US 2936082 A
Abstract available in
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Description (OCR text may contain errors)
May 1960 c. ALIMANESTIANO 2,936,082
PARKING DEVICE 5 Sheets-Sheet 1 Filed July 18, 1957 FIG.I
I hu? INVENTOR. bVJ/MM/ #uwwzvrmwa I May 10, 1960 c. ALIMANESTIANO 2,936,082.
PARKING DEVICE Filed July 18, 1957 5 Sheets-Sheet 2 FIG. 2 v f za W 35 Y Z Q31 S l% T- E 44 .5 2'0 I 1% w w 1% 15: 6 e
INVENTOR. fat Jam fi mvm arr/ma y 1960 c. ALIMANESTIANO 2,936,082
PARKING DEVICE Filed July 18, 1957 5 Sheets-Sheet 3 Fl G. 4
IIIIIIIII/l M INVENTOR. avsmr/A/ QaMvas'I/M O BY 4/ W M y 1960 c. ALIMANESTIANO 2,936,082
PARKING DEVICE Filed July 18. 1957 5 Sheets-Sheet 4 May 10, 1960 c. ALIMANESTIIANO PARKING DEVICE 5 Sheets-Sheet 5 Filed July 18, 1957 mdE A finited States Patent 2,936,082 PARKING DEVICE Constantin Alirnanestiano, New York, NY.
Application July18, 19-57, Serial No. 672,663 6 Claims. (Cl. 214-161) This invention relates to improvements in automatic parking devices of the variety especially adaptable for increasing the capacity of a parking lot.
The supply of parking spaces in modern congested urban centers is a small fraction of the increasing demand. Attempts to alleviate this condition by the provision of permanent type garages have not been too successful due to two important factors. Firstly residential and commercial development in urban centers is obviously of greater urging than the provision of permanent type parking facilities. Thus very little space is allocated for permanent parking structures. Secondly, permanent structures, providing parking spaces predominantly have not proven sufficiently successful financially to cause the flow of adequate capital in such projects.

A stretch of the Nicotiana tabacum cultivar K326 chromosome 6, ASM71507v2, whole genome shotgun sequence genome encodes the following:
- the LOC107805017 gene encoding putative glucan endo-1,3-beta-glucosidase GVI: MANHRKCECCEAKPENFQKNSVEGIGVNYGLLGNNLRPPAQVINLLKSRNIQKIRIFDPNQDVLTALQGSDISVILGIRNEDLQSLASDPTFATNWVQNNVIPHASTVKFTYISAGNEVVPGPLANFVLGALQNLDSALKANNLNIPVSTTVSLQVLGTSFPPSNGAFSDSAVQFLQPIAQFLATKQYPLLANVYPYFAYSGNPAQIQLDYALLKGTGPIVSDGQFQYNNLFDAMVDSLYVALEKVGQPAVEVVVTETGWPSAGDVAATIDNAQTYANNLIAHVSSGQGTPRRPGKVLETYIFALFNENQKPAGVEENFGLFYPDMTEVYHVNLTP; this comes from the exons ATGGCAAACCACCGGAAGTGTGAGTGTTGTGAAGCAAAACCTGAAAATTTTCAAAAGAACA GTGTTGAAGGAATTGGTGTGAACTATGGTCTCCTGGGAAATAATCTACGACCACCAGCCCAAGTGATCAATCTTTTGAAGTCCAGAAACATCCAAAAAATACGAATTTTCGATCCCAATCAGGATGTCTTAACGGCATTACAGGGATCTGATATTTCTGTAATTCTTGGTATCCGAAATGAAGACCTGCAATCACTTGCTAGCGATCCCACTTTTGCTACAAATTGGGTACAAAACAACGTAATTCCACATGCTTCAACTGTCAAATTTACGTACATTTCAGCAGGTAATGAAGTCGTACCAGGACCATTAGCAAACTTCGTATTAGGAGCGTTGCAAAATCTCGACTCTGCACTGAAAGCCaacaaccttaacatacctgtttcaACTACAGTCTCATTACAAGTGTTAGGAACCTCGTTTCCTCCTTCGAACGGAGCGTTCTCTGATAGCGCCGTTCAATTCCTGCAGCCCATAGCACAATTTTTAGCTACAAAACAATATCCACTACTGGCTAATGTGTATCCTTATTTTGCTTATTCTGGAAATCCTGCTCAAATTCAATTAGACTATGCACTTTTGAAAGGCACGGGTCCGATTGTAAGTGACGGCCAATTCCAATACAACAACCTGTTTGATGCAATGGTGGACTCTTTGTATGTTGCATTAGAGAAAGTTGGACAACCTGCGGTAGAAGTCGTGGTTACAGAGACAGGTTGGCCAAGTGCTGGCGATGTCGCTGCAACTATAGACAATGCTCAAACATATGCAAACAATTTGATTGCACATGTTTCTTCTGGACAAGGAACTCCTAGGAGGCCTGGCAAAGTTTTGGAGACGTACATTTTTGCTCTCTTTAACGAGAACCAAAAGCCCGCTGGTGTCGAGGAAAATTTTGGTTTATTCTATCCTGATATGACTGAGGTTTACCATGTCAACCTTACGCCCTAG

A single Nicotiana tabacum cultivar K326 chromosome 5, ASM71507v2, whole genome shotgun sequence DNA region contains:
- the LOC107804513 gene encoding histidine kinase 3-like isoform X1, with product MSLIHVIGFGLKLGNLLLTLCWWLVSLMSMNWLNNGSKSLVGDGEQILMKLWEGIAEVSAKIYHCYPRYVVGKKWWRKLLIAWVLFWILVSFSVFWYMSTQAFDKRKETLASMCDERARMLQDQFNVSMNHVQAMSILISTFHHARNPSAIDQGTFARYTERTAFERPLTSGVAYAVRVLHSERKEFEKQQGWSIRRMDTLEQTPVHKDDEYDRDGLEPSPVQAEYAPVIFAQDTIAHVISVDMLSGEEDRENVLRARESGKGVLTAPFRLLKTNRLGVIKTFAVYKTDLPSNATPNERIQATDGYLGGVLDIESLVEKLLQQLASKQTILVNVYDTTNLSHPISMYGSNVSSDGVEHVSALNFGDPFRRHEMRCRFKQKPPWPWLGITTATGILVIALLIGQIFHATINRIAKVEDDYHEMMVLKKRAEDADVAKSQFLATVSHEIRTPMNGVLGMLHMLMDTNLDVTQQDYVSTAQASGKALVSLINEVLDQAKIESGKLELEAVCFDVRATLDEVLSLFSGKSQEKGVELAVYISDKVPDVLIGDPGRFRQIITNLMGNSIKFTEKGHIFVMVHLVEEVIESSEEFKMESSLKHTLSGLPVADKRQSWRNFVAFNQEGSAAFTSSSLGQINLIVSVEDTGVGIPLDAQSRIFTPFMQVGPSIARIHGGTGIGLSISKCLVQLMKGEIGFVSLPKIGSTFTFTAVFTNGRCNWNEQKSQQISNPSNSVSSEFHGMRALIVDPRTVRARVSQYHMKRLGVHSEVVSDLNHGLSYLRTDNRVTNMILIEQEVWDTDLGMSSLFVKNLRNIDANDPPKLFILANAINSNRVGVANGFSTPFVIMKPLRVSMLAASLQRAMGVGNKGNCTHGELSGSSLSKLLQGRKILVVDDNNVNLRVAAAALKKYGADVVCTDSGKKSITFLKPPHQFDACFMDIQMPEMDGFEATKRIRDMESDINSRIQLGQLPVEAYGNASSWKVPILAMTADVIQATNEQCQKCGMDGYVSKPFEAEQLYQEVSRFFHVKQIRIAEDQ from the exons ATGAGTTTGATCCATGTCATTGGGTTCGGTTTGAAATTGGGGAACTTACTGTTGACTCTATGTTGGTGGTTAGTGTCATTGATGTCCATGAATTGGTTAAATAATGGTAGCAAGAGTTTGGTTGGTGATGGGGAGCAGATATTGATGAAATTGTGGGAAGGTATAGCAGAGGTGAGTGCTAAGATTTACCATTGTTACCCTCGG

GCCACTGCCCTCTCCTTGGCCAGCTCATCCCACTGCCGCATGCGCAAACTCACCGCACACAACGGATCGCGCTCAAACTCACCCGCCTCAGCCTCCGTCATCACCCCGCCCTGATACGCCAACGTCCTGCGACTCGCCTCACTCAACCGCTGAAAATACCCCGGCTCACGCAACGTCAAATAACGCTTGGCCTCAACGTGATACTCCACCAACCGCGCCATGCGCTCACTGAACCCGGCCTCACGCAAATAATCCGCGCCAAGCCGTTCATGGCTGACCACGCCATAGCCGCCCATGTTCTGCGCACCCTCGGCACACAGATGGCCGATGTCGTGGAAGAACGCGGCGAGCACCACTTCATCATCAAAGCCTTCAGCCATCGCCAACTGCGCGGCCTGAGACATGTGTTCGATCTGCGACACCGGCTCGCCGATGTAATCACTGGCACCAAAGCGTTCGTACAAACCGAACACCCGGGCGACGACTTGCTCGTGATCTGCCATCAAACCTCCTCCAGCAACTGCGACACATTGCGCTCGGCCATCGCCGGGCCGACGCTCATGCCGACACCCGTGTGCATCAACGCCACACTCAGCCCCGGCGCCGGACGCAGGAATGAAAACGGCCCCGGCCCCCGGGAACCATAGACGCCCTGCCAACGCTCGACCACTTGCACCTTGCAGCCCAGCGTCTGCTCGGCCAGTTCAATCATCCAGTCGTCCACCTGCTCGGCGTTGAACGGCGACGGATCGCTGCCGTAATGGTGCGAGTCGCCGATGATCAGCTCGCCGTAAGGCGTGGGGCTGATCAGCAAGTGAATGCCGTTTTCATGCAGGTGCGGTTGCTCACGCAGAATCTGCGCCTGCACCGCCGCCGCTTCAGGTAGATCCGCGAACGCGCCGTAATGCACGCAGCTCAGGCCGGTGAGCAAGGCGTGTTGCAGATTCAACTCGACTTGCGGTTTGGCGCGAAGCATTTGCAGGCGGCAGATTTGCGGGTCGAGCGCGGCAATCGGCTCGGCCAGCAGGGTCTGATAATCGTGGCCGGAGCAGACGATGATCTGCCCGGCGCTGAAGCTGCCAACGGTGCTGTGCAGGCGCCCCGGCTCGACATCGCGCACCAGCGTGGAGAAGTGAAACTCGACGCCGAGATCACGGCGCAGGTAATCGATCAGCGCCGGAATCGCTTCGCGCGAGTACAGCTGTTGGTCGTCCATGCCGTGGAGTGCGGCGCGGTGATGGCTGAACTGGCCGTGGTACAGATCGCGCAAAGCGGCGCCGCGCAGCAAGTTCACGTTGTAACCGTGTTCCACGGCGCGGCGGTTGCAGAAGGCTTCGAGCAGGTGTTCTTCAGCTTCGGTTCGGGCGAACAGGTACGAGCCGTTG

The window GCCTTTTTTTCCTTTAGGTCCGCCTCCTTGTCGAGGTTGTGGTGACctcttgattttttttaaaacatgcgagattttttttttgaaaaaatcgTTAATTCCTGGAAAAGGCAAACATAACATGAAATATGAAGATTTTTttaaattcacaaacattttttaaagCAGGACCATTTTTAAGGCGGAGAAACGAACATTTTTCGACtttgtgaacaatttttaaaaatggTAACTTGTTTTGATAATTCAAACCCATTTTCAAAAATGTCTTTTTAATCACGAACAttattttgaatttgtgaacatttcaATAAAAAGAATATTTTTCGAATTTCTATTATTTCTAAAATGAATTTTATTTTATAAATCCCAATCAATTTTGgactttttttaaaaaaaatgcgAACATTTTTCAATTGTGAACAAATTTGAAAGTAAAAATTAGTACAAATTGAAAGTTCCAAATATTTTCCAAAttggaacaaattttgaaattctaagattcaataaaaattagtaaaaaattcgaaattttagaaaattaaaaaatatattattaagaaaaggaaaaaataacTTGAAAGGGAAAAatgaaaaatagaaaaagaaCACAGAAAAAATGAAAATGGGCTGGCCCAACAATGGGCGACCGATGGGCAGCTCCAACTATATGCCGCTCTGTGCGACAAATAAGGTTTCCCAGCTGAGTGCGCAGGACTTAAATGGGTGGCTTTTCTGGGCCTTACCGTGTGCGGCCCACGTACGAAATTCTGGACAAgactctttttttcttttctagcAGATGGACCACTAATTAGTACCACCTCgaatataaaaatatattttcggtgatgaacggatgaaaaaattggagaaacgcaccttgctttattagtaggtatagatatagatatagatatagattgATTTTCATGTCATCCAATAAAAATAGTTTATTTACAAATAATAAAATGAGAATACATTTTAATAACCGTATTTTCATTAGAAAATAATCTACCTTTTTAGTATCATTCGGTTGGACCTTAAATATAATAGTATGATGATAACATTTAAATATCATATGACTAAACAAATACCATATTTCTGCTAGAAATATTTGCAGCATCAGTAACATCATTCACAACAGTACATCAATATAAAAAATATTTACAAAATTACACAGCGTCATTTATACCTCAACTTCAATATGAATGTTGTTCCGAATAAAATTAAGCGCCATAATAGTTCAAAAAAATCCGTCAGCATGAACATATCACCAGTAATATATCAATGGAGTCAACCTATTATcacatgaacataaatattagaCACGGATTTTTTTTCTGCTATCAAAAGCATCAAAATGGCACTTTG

The invention disclosed herein offers a solution to these problems by providing a device which can be easily erected and dismantled at low cost at any openparking lot site to effect an approximately 100 percent increase in parking space capacity.
The device is primarily intended for use at parking lot sites whose capacity satisfies not more than 50 percent of the demand for parking thereby assuring a profitable market for the additional parking space capacity provided by' the invention. Although the device is adapted for long term usage, it is especially designed for temporary profitable operation on a site which will be avail-- able for only a relatively short period of time. Thus sites which are not available for permanent multi-level parking buildings can be profitably utilized by the instant invention. V i
In general the device comprises a one-level steel skeleton structure involving a minimum number of columns.
A carrier is automatically reciprocated longitudinally over the structure and includes means for lifting and carrying a detachable cage. The vehicle to be parked is driven into a cage at ground level, raised by the carrler and transported to a specificlocationonthe steel skeleton and then lowered to a suspendedposition on the lower portions of the same structure 'over which the carrier travels. Thus an elevated level of which loaded cages is provided which just clears and doesnot interfere with vehicles parked on the ground. 1
The ratio of the cost of erecting and dismantling :the simple skeletal structure. of the 'device to the additional income derived, is small enough to warrant installations for periods as small as one year after which the device can be relocated. 3
Other forms of temporary parking structures have been devised. However these previous disclosures teach the provision of an expensive second deck upon which the vehicles move under their own power. Much parking space is wasted on the second deck to pernnt the maneuvering of the vehicles. Moreover the ramp or elevator usually used in raising the vehicle to the second deck'consumeswaluable parking space at the ground 7 level and on the second deck.
' vision of a low cost parking device adapted to provide I Since the instant invention does not require driving of vehicles on the second deck, no space is lost for suchv purposes. The means for lifting the vehicle employed in the inst-ant device does not create a fixed obstruction to the vehicle movement of the ground level.